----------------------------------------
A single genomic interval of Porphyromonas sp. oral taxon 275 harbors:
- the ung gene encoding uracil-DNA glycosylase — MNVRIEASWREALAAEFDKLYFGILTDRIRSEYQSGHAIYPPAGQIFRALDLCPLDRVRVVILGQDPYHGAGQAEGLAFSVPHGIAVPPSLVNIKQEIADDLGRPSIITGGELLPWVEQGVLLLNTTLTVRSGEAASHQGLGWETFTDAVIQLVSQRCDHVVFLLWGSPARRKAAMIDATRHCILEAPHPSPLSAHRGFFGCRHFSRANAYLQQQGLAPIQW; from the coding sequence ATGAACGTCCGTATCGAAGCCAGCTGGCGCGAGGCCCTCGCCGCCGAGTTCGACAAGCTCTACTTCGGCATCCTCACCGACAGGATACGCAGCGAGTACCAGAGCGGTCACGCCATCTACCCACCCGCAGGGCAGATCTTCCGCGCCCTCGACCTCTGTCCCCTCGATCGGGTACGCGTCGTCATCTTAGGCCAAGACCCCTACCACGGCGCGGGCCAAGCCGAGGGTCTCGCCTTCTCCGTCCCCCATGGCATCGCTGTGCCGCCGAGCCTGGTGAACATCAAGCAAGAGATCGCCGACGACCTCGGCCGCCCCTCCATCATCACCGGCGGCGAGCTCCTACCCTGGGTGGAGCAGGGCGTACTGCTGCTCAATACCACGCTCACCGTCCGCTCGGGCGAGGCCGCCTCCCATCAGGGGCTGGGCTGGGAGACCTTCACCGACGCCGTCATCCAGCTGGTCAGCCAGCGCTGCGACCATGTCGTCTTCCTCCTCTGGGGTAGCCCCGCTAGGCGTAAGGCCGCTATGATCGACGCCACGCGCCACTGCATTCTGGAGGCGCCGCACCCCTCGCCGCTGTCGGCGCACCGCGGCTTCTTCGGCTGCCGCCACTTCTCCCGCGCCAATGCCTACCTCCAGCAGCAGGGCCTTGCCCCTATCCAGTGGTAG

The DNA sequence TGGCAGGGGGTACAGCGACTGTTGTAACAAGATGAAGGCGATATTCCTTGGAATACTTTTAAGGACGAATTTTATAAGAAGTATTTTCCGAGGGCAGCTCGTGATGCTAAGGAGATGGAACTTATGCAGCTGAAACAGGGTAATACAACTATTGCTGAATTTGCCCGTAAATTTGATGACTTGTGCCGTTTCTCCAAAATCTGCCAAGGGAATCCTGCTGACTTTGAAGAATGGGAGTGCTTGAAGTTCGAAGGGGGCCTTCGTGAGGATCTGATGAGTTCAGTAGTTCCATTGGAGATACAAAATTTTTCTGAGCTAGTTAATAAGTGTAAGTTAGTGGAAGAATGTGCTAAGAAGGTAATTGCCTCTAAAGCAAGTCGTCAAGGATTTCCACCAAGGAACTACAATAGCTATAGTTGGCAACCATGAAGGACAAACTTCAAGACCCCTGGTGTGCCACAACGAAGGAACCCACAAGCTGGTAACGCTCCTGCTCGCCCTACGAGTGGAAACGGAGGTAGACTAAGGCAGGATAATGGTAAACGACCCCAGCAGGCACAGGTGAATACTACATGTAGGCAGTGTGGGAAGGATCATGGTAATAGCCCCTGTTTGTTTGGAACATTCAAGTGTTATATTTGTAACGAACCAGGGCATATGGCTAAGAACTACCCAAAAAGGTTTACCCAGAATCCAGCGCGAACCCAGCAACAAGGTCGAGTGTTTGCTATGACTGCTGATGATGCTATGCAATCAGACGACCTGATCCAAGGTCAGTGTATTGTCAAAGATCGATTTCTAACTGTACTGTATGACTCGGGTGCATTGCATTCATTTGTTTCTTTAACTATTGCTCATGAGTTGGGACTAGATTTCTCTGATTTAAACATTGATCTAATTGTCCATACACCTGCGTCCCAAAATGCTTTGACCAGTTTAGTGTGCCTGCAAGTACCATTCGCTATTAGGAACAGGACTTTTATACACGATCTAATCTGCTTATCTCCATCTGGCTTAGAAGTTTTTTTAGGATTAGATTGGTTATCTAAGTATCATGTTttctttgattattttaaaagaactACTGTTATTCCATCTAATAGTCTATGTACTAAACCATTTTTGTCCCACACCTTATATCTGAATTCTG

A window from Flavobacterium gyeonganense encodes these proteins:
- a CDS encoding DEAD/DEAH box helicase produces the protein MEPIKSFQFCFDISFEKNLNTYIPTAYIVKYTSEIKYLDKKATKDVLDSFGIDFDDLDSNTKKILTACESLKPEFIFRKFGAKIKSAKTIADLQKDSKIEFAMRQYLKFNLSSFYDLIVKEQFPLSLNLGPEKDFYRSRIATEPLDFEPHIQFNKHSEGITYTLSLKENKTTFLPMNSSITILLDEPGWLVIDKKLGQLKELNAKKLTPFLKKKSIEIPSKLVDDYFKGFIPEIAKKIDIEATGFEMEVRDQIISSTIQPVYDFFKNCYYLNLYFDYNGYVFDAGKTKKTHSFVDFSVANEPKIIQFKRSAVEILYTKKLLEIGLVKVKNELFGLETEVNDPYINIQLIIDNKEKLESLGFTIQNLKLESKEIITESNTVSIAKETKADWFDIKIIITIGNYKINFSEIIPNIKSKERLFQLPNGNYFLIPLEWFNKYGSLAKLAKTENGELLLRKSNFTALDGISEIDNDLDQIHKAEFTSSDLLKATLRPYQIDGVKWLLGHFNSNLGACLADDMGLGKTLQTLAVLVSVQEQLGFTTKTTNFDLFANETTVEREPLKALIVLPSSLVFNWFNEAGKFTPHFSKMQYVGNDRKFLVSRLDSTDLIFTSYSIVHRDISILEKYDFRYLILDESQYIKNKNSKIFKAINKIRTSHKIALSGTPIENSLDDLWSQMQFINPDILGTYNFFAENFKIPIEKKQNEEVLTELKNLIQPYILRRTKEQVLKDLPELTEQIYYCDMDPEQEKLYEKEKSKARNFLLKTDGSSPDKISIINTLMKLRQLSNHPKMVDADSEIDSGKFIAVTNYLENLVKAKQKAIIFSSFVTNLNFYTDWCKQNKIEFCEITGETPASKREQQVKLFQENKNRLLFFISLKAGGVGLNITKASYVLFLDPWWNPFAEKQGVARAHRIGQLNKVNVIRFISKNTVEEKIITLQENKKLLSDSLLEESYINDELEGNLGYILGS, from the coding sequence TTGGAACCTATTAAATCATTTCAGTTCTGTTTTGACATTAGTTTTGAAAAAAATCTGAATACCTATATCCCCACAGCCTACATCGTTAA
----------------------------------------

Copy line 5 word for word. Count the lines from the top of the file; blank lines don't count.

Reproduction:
- a CDS encoding DEAD/DEAH box helicase produces the protein MEPIKSFQFCFDISFEKNLNTYIPTAYIVKYTSEIKYLDKKATKDVLDSFGIDFDDLDSNTKKILTACESLKPEFIFRKFGAKIKSAKTIADLQKDSKIEFAMRQYLKFNLSSFYDLIVKEQFPLSLNLGPEKDFYRSRIATEPLDFEPHIQFNKHSEGITYTLSLKENKTTFLPMNSSITILLDEPGWLVIDKKLGQLKELNAKKLTPFLKKKSIEIPSKLVDDYFKGFIPEIAKKIDIEATGFEMEVRDQIISSTIQPVYDFFKNCYYLNLYFDYNGYVFDAGKTKKTHSFVDFSVANEPKIIQFKRSAVEILYTKKLLEIGLVKVKNELFGLETEVNDPYINIQLIIDNKEKLESLGFTIQNLKLESKEIITESNTVSIAKETKADWFDIKIIITIGNYKINFSEIIPNIKSKERLFQLPNGNYFLIPLEWFNKYGSLAKLAKTENGELLLRKSNFTALDGISEIDNDLDQIHKAEFTSSDLLKATLRPYQIDGVKWLLGHFNSNLGACLADDMGLGKTLQTLAVLVSVQEQLGFTTKTTNFDLFANETTVEREPLKALIVLPSSLVFNWFNEAGKFTPHFSKMQYVGNDRKFLVSRLDSTDLIFTSYSIVHRDISILEKYDFRYLILDESQYIKNKNSKIFKAINKIRTSHKIALSGTPIENSLDDLWSQMQFINPDILGTYNFFAENFKIPIEKKQNEEVLTELKNLIQPYILRRTKEQVLKDLPELTEQIYYCDMDPEQEKLYEKEKSKARNFLLKTDGSSPDKISIINTLMKLRQLSNHPKMVDADSEIDSGKFIAVTNYLENLVKAKQKAIIFSSFVTNLNFYTDWCKQNKIEFCEITGETPASKREQQVKLFQENKNRLLFFISLKAGGVGLNITKASYVLFLDPWWNPFAEKQGVARAHRIGQLNKVNVIRFISKNTVEEKIITLQENKKLLSDSLLEESYINDELEGNLGYILGS, from the coding sequence TTGGAACCTATTAAATCATTTCAGTTCTGTTTTGACATTAGTTTTGAAAAAAATCTGAATACCTATATCCCCACAGCCTACATCGTTAA